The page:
Friday, April 3

Airing Dirty Laundry

I received a charming email from a friend, an ‘ode to the clothesline’. It was prefaced by the fact that they were now a thing of the past, due to the arrival of automatic clothes dryers. Well, not in Italy. In fact, I’ve gone without a dryer for so long, that I’m now considered avant-garde for having a ‘Green’ household. The Italians knew long before the rest of us, just how much energy it cost to heat those clothes up to fluffy. And we’re all the better for it.

Not having a dryer was one of those things you sort of just accepted as a way of life in Old Europe along with store closings and lack of ice cubes. The ever-clad Italians in their all-natural cottons and linens when coming to America are always fearful that the dryer will shrink their clothes (they’re right). But, to that they would insist it also destroyed the fabrics. I, for one, would rather risk wrinkle-free, soft and perfumed clothes for fabric maintenance any day of the week.

I’ll never forget when a friend, traveling on business for a few weeks dropped in and asked if she could wash her clothes before moving on. No problem. When it came time to dry them, she asked, innocently,
“So, where do I dry them?”
I responded, “Oh, it’s in the other room.” Innocently thinking of the metal rack on which to hang her outfits.
“But I can’t find it!”
“It’s right there. That big metal thing.”
“What are you talking about?!!”
“It’s behind the door!!! You gotta open it up!”

Dead silence. I finally understood that we were having a ‘Who’s on First” episode of our own making and I could no longer speak from the peels of laughter.

My girlfriend, on the other hand, blew a gasket. It was December 15th, after all.
“You don’t have a dryer??!!!! My clothes will NEVER EVER DRY!!! I’ll be traveling home in wet jeans!”
“Well, do like I do and put them over each of the radiators. They should be okay in a few hours. They better be. The heat goes off at 10pm.”

Needless to say, she ended up wearing sweat pants on her next leg of her journey, swearing she would never ever come to Europe to live.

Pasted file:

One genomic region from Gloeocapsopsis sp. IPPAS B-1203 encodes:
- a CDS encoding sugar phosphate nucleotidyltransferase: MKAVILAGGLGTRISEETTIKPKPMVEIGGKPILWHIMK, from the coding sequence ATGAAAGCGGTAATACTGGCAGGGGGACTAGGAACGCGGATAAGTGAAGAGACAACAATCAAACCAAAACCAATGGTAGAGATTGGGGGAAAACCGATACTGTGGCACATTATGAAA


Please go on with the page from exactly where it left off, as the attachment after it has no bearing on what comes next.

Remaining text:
BASIC RULES FOR CLOTHESLINES: from the email, although I've put it in present tense.

1. Wash the clothesline before hanging any clothes - walk the
entire lengths of each line with a damp cloth around the lines. Mine are covered in pigeon poop.

2. Hang the clothes in a certain order, and always hang "whites"
with "whites," and hang them first.

3. Never hang a shirt by the shoulders - always by the tail! What
would the neighbors think?

4. Wash day on a Monday! Never hang clothes on the weekend, or
Sunday, for Heaven's sake!

5. Hang the sheets and towels on the outside lines so you could hide your
"unmentionables" in the middle (too bad my neighbor doesn't abide by this one)

6. It doesn't matter if it was sub zero weather . . . Clothes would
"freeze-dry." My update: use the radiators and dry away while the heat's on!

7. Always gather the clothes pins when taking down dry clothes! Pins left
on the lines are "tacky!"

8. If you're efficient, you would line the clothes up so that each item
does not need two clothes pins, but shared one of the clothes pins with the
next washed item.

9. Clothes off of the line before dinner time, neatly folded in the clothes
basket, and ready to be ironed.

10. IRONED?! Well, that's a whole other subject!


Dave514 said...

I have to tell you about my Italian laundry experience.

When I go to Roma I rent a studio apartment on the Via Licia almost at the junction of the Via Gallia. It's air-conditioned. In June I needed it.

The studio has been fully modernized. The washer dryer mounted one atop the other in the bathroom.

My driver's wife Daniella who together own it, patiently showed me how to work them.

Italians still wash their clothes in hot water!!! All went well for several days. Then one morning I'd finished the wash cycle and put the clothes in the dryer. I pushed the start button ...nothing, nichts, nada, niente. Needing clean clothes quam celerrime I frantically called Massimo, my driver and I told him to get someone over p.d.q.. After many a phone call, "Did you turn the dial to?.. Did you close the door? Did you push the right button? It finally came, the brillient question, "Did you empty the tray full of water at the bottom of the dryer????? The stupid thing wasn't connected to the main drainage pipe but had to be manually emptied after a number of cycles!!!

I can't imagine the Italian chaotic bureaucratic convolution it would take to tap into the main drainage pipe.

I really can't complain the studio was under E90 per day.

Un altro fatto bello della settimana.

Irreverent Italy said...

Try moving your washing machine up 8 flights of stairs...Inside it, is nothing less than a 50 lb. ROCK to hold it down, I think during the centrifuge cycle.

cuz liz said...

The other advantage to having a dryer is your newly clean clothes don't collect pollen, as they do hanging outside, especially in the spring when the trees are blowing in the wind.

Less pollen on your clothes, sheets, and towels means less itching, sneezing, wheezing in your house, especially in your bed!

Which is more painful: electric/gas bill or miserable allergies requiring drugs?

Carol said...

i actually prefer hanging my clothes to dry...and i don't even have a balcony. my clothes don't ruin so quickly and seem newer longer. when things are too tight, i can't blame it on the dryer shrinking my clothes... hmm, but i am not sure if that is an advantage. . .